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Labour’s Emily Brothers has condemned today’s announcements by Chancellor George Osbourne as ‘a disabling budget for disabled people.’
The London Assembly Candidate, who is blind and hard of hearing, said:
“Budgets set priorities. So today the Chancellor cynically pitches his interests towards the better off by raising the higher rate tax threshold, whilst applying severe cuts to benefits that support disabled people.
“This is a disabling budget for disabled people. It will further hinder the independence of disabled people. Restricting our ability to do things independently is a false economy.
“In setting his Government’s priorities, the Chancellor wants 200,000 disabled people to lose newly introduced Personal Independence Payments, with a further 400,000 disabled people having their benefits cut. That comes on the back of an earlier decision to transfer people of working age from Disability Living Allowance, in order to slash support to some of the most disadvantage people in Britain.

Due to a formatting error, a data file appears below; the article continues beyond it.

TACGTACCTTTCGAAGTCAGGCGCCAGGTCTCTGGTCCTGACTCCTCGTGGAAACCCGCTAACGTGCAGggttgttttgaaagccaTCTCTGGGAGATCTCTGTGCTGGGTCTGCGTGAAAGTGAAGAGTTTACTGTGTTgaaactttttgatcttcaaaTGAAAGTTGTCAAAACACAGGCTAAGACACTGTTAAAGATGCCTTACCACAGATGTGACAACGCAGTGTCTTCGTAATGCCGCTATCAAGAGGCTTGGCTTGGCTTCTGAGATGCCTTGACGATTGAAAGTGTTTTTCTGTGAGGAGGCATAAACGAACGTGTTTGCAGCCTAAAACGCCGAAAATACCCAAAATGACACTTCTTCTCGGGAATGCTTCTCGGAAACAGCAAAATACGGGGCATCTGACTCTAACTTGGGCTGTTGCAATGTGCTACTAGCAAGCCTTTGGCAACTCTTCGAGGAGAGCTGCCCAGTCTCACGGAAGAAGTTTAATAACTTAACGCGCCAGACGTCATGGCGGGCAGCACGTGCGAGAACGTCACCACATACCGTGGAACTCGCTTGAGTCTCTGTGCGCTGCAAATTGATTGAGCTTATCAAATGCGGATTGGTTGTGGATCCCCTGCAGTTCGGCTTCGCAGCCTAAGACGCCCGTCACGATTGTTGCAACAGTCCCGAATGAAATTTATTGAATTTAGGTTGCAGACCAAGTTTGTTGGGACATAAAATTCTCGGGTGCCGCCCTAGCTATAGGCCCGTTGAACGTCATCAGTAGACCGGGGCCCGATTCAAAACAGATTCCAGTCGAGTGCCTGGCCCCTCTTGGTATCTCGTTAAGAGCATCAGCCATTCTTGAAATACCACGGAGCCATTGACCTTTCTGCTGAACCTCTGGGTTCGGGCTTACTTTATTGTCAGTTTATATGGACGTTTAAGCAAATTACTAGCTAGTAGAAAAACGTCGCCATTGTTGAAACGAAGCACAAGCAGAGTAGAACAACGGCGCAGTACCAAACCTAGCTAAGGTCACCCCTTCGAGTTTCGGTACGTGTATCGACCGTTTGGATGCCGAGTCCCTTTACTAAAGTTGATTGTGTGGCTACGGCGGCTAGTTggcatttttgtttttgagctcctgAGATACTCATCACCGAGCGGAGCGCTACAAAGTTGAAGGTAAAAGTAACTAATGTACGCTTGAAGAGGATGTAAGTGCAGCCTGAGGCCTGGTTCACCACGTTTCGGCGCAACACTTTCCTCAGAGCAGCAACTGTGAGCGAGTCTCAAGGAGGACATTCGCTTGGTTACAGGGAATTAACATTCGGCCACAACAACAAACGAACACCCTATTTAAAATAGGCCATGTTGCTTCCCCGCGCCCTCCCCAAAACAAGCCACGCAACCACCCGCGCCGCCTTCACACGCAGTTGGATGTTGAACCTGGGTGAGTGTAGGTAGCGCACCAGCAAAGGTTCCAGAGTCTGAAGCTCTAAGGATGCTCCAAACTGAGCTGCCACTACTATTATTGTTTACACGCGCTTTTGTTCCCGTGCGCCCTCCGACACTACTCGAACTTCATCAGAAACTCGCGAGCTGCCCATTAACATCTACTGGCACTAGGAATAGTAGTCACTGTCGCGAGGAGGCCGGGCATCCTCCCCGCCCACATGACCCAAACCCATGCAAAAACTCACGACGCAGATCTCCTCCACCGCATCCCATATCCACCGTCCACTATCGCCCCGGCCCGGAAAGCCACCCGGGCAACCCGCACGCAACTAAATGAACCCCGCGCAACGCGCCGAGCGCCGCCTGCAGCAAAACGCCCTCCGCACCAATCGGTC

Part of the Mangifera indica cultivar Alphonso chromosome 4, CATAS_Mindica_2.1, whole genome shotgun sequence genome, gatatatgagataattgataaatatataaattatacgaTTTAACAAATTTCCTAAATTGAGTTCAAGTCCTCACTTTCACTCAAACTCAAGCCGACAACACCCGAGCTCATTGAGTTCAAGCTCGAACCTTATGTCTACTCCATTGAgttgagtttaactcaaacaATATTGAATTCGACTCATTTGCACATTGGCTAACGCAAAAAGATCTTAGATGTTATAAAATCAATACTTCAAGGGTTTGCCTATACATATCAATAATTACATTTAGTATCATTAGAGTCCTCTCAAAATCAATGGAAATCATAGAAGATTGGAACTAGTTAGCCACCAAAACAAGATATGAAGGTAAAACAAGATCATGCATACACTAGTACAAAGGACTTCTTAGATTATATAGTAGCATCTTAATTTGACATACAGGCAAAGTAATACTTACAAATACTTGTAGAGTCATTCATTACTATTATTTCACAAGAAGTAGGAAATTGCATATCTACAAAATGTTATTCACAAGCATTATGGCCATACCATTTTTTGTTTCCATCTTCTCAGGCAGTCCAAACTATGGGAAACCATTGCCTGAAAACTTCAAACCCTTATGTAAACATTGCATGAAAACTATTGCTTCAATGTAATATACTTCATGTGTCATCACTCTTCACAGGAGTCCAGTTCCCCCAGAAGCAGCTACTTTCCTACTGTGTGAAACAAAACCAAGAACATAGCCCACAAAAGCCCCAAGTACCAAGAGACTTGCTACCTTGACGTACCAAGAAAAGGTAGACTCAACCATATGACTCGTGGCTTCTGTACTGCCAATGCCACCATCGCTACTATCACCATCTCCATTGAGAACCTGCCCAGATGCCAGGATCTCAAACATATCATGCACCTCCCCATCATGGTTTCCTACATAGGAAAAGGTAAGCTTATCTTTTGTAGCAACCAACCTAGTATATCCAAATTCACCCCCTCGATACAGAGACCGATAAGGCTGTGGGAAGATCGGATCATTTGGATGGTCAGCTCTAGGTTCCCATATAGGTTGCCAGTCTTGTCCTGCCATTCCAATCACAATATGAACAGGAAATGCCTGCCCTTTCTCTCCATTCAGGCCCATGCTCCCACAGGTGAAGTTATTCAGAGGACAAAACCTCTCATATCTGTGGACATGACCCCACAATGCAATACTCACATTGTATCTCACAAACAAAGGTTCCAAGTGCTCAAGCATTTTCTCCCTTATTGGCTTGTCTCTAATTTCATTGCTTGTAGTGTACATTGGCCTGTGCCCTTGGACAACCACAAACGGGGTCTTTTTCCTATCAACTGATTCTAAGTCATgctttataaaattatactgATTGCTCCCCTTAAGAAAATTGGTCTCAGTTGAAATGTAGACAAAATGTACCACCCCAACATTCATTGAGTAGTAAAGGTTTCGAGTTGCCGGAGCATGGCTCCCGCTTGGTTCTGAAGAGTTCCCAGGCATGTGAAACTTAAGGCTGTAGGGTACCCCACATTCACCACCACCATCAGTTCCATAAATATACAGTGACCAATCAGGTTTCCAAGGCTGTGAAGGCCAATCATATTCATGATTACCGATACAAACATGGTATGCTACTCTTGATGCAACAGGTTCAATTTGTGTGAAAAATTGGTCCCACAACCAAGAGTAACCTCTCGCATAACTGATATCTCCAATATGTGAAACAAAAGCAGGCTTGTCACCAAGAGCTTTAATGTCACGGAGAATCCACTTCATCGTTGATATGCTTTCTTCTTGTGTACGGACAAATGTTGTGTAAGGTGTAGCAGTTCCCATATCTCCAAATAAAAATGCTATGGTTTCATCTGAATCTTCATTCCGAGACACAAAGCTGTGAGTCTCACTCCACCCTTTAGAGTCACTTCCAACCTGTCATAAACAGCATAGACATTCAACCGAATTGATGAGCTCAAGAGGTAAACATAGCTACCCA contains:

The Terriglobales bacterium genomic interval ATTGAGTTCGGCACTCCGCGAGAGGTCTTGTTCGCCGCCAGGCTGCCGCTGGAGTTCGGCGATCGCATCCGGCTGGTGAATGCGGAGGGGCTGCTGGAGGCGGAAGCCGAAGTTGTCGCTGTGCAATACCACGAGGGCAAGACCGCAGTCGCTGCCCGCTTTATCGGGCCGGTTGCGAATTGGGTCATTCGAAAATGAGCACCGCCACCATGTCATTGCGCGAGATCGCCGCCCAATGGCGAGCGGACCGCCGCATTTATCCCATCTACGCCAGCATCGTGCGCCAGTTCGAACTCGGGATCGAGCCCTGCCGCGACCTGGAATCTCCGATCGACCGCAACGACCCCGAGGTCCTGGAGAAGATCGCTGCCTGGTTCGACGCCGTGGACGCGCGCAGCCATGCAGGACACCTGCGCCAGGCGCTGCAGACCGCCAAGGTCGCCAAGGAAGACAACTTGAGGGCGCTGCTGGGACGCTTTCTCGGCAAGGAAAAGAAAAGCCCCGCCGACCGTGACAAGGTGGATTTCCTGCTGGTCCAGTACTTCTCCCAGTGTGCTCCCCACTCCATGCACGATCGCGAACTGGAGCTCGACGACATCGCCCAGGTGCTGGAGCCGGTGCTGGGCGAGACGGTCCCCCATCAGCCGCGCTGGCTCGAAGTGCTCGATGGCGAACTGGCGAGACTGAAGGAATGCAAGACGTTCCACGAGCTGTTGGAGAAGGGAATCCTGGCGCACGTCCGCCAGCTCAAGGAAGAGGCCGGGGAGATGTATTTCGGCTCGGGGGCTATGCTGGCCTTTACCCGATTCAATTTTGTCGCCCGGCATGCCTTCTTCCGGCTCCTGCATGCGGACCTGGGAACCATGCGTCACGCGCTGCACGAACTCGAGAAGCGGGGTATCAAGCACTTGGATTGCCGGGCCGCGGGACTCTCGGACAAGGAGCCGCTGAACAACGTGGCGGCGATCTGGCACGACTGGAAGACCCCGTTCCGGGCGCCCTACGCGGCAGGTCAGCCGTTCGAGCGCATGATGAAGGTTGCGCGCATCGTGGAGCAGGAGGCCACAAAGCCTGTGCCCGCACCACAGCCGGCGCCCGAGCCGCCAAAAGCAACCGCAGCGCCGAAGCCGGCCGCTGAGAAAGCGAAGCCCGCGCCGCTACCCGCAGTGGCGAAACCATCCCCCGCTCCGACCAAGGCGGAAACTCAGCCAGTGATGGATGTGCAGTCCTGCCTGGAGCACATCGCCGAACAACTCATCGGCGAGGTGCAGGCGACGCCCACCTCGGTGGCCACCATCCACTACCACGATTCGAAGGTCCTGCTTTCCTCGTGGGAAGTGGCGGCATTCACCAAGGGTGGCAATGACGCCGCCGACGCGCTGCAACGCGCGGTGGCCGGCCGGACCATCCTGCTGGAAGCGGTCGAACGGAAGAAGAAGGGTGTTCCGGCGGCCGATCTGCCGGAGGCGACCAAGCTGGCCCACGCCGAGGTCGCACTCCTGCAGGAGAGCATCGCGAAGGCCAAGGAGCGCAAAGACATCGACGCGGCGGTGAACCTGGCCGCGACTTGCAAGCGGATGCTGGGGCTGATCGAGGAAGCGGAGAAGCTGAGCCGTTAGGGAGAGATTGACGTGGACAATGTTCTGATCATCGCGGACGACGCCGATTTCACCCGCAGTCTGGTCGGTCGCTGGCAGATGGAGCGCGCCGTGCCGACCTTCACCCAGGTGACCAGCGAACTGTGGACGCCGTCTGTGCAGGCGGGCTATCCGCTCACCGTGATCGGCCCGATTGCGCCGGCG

“Personal Independence Payments are meant to meet the extra costs incurred by disability. They should help people live independent lives. Yet with reductions in income based benefits, disabled people have to survive day-to-day by drawing on their Personal Independence Payments for essentials. Further cuts may turn their struggles into intolerable conditions.
“Far too many older and disabled people are missing out on the social care they need. In the five years to 2013/14, half a million older and disabled people stopped receiving Government-funded care. Budgets cuts, inflation and increasing demand means care funding has fallen by £4.6BN since 2010. The trend is set to continue and this Government doesn’t care.
“Today’s latest announced cuts will exacerbate the disadvantage faced by disabled people, failing to break the link between disability and poverty. Coupled with closure of the Independent Living Fund, changes to Employment and Support Allowance, the impact of the Bedroom Tax and systemic problems with social care, disabled people are being neglected. That’s why 27% of people in families where someone has a disability is in poverty, compared with 19% overall.
“This budget prioritises give-aways to the affluent and erodes the dignity of disabled people. It is a disabling budget for disabled people.”

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